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United States. Office of Indian Affairs / Annual report of the commissioner of Indian affairs, for the year 1892
([1892])

Report of agent in Wyoming,   pp. 521-525 PDF (2.1 MB)


Page 521

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REPORT OF AGENT IN WYOMING.                    521 
All these p-ople have received their cash annuity except a band of the Boise
Fortes living on the D  er Lake Reservation and another band living near
Nett 
Lake. The Deer Lake band has not received any of the payments due under the
treaty, nor has it assigned any reason for its failure to appear and accept
payment. 
The Nett Lake Indians failed to appear at Pelican Lake last February to re-
ceive its share of the annuity, claiming that it is entitled to payment at
Nett 
Lake. Under the order of the Indian Office. I offered them their pay at Pelican
Lake on the 11th of June. A number of thie leading Indians appeared but re-
fused to accept the money until it should be tendered to them at Nett.Lake.
They claim that the treaty of 1889 provided for paym -nt at Nett Lake. This
claim does not, however, appear to be sustained by the terms of the treaty.
Conclusion.-On a general survey of the situation it appears that the art
of ag- 
riculture has made commendable progress among these people, and a livelier
interest has been manifested in the education of their children in the schools.
In the lines of civilized industry they have developed a degree of interest
hitherto unknown among them. 
The prospect is decidedly encouraging to those who desire to see these Indians
relieved from the further guardianship of the National Government, the auton-
omy of the tribe destroyed, the individuals invested with all civil and political
rights, and absorbed in the community as citizens by the State and National
Government. 
The foregoing is respectfully submitted. 
M. A. LEAHY, 
U. , . Indian Agent. 
The COMMISSIONER OF INDIAN AFFAIRS. 
IEPORT OF AGENT IN WYOMING. 
REPORT OF SHOSHONE AGENCY. 
SHOSHONE AGENCY, WYO., 
Augu.st 24, 1892. 
SIR: In compliance with office instructions I have the honor to submit my
third annual report of the condition of the affairs of this agency. Nothing
of 
an unusual nature has passed during the year. The Indians have been contented
and more inclined to work and improve their ranches. They did not get any
seed last spring, and as a consequence have only a small acreage of grain
and 
garden vegetables planted. Some bought seed with their own funds, and their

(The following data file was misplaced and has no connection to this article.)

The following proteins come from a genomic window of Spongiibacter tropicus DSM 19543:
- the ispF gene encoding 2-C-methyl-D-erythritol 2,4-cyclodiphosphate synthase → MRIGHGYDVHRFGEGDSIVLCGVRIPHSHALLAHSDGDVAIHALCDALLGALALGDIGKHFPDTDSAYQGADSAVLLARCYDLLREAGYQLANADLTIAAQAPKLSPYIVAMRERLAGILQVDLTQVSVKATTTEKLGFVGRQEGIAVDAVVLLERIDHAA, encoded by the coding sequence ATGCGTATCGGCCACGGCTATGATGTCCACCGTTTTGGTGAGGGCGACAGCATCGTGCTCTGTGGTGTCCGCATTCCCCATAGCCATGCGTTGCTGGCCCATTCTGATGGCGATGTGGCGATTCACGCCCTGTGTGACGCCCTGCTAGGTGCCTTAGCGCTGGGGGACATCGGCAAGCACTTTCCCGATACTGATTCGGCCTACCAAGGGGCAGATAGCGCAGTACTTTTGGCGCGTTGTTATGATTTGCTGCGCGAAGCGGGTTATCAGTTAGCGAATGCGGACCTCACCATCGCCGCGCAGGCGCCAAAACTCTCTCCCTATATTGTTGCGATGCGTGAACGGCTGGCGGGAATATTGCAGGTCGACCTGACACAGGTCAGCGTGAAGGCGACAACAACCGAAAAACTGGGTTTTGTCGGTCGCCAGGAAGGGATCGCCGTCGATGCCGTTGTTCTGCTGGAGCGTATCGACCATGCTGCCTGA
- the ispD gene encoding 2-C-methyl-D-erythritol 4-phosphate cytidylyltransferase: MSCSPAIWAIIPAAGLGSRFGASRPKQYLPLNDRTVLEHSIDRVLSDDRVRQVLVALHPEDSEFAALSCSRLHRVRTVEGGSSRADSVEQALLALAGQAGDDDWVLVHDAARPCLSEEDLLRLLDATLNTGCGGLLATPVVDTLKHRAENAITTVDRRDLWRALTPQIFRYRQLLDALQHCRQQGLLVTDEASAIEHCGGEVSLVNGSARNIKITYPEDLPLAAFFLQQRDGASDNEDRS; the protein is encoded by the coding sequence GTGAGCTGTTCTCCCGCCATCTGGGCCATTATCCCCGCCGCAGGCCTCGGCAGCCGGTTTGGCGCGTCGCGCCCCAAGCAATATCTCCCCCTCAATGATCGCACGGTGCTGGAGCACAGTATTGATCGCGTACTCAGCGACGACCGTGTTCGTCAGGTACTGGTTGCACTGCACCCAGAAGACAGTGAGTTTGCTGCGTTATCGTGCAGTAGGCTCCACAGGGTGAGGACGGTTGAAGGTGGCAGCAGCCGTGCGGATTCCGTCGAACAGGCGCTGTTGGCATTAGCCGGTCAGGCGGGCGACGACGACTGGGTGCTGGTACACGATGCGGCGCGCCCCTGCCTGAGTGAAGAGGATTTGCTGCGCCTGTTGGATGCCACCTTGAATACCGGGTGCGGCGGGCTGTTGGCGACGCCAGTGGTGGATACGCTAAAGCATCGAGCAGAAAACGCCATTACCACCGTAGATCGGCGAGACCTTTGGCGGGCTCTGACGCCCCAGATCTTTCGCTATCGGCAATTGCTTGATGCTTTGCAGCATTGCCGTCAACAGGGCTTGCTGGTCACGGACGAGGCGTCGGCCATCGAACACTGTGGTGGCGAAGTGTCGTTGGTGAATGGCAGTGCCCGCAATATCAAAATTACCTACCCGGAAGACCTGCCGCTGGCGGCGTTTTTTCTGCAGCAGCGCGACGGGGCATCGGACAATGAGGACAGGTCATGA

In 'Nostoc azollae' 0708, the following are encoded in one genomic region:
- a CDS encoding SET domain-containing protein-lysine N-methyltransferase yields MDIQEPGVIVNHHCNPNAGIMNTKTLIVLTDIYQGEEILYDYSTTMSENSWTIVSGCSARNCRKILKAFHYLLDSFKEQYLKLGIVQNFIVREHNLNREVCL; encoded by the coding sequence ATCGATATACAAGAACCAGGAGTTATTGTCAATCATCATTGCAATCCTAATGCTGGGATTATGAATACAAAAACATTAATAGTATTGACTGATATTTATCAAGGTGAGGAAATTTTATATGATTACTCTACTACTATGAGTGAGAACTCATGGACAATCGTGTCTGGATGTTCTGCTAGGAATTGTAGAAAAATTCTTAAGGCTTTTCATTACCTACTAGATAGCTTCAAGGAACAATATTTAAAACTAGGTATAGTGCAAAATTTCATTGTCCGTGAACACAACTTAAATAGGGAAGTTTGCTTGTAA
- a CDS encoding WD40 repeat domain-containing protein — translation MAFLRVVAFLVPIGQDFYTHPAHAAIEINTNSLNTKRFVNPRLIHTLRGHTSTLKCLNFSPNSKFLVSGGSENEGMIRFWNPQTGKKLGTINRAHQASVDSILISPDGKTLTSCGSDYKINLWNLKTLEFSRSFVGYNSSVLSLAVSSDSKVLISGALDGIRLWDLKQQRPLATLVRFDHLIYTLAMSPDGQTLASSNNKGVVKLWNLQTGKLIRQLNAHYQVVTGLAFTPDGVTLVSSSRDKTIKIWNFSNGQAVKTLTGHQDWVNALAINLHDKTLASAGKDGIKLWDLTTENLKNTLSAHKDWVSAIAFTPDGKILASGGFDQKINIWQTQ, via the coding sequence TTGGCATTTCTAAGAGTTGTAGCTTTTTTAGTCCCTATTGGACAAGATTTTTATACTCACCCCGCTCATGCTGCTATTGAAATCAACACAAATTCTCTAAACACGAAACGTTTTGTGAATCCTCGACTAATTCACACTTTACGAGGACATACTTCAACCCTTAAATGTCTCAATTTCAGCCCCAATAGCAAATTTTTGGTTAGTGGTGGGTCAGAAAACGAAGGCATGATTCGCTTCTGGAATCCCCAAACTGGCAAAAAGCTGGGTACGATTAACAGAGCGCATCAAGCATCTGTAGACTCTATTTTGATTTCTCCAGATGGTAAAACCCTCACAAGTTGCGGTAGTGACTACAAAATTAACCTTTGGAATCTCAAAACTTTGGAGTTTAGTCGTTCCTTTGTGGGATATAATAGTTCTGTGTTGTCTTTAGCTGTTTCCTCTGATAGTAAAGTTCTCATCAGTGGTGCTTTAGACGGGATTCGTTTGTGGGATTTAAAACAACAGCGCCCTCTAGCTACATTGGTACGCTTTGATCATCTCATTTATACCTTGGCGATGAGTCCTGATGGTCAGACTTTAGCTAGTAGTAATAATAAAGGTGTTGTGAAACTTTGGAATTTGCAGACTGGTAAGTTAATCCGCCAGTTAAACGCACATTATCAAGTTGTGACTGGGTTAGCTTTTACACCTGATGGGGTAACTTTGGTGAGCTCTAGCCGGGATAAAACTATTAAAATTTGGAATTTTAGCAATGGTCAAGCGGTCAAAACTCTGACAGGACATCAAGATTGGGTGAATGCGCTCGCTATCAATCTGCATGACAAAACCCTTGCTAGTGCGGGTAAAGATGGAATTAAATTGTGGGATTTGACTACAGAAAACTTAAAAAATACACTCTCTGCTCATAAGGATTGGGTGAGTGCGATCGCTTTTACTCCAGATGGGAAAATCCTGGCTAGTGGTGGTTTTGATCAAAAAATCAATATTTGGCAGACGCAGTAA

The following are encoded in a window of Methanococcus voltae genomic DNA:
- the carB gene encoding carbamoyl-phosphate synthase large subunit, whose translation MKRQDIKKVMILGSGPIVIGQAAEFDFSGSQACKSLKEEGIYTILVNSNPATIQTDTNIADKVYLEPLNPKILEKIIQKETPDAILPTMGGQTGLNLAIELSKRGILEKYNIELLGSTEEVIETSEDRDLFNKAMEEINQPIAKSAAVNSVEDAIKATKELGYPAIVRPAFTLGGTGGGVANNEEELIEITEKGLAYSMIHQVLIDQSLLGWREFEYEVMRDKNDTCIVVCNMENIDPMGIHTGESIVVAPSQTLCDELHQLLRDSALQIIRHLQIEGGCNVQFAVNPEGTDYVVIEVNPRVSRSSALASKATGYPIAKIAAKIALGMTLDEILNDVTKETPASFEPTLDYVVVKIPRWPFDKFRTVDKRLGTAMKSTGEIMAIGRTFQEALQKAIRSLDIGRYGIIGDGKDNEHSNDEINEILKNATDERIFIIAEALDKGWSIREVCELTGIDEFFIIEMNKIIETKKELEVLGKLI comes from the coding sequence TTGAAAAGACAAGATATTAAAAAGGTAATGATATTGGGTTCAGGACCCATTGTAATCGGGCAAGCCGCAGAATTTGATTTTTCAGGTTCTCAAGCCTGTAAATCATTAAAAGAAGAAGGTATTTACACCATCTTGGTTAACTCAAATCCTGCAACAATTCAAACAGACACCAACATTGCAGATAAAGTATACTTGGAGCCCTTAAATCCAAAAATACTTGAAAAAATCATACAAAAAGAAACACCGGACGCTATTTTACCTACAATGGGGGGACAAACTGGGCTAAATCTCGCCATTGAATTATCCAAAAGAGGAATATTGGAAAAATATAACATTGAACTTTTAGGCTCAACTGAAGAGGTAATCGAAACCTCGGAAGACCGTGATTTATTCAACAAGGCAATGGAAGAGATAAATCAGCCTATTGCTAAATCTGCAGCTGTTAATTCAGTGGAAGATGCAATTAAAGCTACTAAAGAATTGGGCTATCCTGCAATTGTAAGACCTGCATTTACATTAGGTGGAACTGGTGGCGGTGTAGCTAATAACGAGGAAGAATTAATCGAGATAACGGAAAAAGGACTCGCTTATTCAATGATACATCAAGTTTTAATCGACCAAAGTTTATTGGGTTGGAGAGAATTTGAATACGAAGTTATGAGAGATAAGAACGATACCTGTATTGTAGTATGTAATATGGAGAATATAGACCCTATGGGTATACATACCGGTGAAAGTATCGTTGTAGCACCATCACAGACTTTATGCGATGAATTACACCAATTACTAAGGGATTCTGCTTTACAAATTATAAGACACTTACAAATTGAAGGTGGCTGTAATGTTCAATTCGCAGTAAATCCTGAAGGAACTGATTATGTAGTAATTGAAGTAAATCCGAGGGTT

grain and vegetables are loolcing well. 
Industries.-By authority of the War Department the post quartermaster at
Fort 
Washakie was authorized to purchase in open market, in all 1,600 cords of
wood from the Indians: which amount they have now delivered, receiving $5
per 
cord in pole lengths. They also delivered at this agency and school 125 cords
at 
the same price, the delivery being completed in one day. They have also deliv-
ered at Fort Washakie 250 tons of hay, for which they were paid $10per ton,
and 
30 tons for the agency,for which they received the same price, and have consid-
erable hay left which they are putting up for their own use. ,In addition
to  j 
this they have freighted their flour, 340,000 pounds, from Lander, distant
15 
miles, for which they were paid 15 cents Der 100 pounds, making a total earned
by them of $12,275. The principal part of this work was done since the 1st
of 
June. 
This money received by them for wood, hay, and freighting flour, enables
them to supply themselves with many of the necessaries of life which under
other circumstances they could not have done. Were it possible to have the
Indian freight forwarded to the railroad stations of Casper or Rawlins as
early 
as the grass is sufficiently grown in the spring to support their horses
they 
would freight it all to the agency before the close of the season in the
fall. I 
earnestly recommend that this he done and the freight given them next year.
Schoo.-The Government school at this agency has been successfully managed
by Superintendents Roberts and Lovejoy. Mr. R~oberts, on account of th  health
of his family, felt it to be his duty to resign the position of superintendent,
which 
he did On the 14th of October, 1891, after getting the school in good shape.
Dr. 


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